A Philosopher, a Skateboard, and His Lab

Brian Glenney is your typical skateboarding, graffiti-spraying, private military college assistant professor of philosophy. Unlike many academics with a rock star resume, Glenney has the punk playlist to match it. A graduate of St. Andrews and USC, Glenney specializes in social and sensory perception, exploring philosophical theories about what it is to see, hear, and touch in the world around us. He has spoken about his work at Harvard, Princeton, Oxford, and the University of Tokyo. New York’s Metropolitan Museum of Modern Art has also come calling, showcasing his collaborative street art/icon design reimaging of the wheelchair access symbol.

Glenney’s wide-ranging research often relates to perception and labels of disability vs. diversity. More recently, he has explored subversion in sport—the notion that genius rule-benders, if not breakers, drive innovation. To wit, Socrates, Charles Dickens, and the guy who invented the cross-over dribble. So what does that have to do with labs? Well, more than you might think. Glenney recently collaborated with colleagues at UVM to survey local skateboarders on their attitudes and behaviors around helmet use. The National Institutes of Health, which funded the research via a Vermont Genetics Network grant, is keen to understand the behaviors and risks of extreme sports.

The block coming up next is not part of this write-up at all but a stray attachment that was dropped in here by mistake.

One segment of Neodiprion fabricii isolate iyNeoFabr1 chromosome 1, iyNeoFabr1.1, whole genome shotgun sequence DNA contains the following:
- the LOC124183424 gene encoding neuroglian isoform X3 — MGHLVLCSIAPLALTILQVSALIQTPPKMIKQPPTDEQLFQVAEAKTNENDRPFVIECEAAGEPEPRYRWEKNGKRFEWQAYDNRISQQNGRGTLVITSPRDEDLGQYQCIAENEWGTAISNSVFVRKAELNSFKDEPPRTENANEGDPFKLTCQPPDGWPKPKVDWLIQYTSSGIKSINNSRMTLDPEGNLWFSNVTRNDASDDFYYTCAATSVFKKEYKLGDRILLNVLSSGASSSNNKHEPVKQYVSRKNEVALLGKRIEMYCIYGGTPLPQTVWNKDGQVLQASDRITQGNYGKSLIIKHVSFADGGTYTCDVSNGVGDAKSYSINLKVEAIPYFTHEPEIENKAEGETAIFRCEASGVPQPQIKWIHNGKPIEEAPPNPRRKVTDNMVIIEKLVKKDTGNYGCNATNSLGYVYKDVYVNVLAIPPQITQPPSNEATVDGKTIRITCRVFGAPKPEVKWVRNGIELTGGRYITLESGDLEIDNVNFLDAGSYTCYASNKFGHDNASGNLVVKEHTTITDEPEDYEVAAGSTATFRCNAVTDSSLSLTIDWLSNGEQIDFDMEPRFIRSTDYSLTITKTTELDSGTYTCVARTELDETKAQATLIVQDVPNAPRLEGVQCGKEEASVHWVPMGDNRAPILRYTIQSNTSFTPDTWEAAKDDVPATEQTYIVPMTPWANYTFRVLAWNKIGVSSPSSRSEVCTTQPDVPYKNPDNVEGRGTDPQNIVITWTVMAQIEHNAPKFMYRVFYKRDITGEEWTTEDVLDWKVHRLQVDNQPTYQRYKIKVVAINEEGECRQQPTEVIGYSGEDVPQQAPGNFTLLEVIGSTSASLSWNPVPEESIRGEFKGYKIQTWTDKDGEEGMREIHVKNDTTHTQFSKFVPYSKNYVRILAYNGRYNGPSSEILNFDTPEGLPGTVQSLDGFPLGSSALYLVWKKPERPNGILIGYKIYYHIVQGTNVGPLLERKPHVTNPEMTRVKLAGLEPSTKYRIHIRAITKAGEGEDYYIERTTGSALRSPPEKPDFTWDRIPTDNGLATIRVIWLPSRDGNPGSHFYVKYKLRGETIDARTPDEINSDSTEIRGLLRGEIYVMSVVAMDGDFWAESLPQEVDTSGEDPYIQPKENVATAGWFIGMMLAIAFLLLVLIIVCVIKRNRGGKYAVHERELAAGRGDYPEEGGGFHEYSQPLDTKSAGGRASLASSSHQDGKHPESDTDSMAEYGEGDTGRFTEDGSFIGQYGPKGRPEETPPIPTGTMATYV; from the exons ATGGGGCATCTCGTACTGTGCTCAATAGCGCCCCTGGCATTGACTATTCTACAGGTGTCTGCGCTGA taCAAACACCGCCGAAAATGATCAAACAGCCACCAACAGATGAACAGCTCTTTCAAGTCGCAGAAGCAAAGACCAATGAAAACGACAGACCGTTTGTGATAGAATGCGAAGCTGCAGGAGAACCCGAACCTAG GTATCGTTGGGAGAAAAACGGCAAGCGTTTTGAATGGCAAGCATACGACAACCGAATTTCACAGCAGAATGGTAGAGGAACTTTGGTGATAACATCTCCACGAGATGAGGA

Glenney sees the project as a potential first step for a larger, lab-based study. At a prior post, Glenney founded a philosophy and psychology lab, where students helped create what he dubbed the Kromophone: prototype goggles (and now an app) that turn colors into sounds, upending how we experience the world. The undergraduate projects demonstrate “that philosophy is reliably practical,” Glenney says. “If anything is awesome about NU, it’s that the students demand some kind of practical upshot to what they’re learning.” A lab is “a perfect place to show philosophy actually engages the world that you touch and see. It’s not just theoretical.”

Expert on:
1. The perceptual theory of 18th-century Scottish philosopher Adam Smith.
2. Molyneux’s Question: Could a blind person who knows a cube and sphere by touch identify them by sight if it were restored?
3. Socrates’ hobbies if alive today: “I think he would skate and do graffiti.”*

*OK, make that an educated guess.

Using Format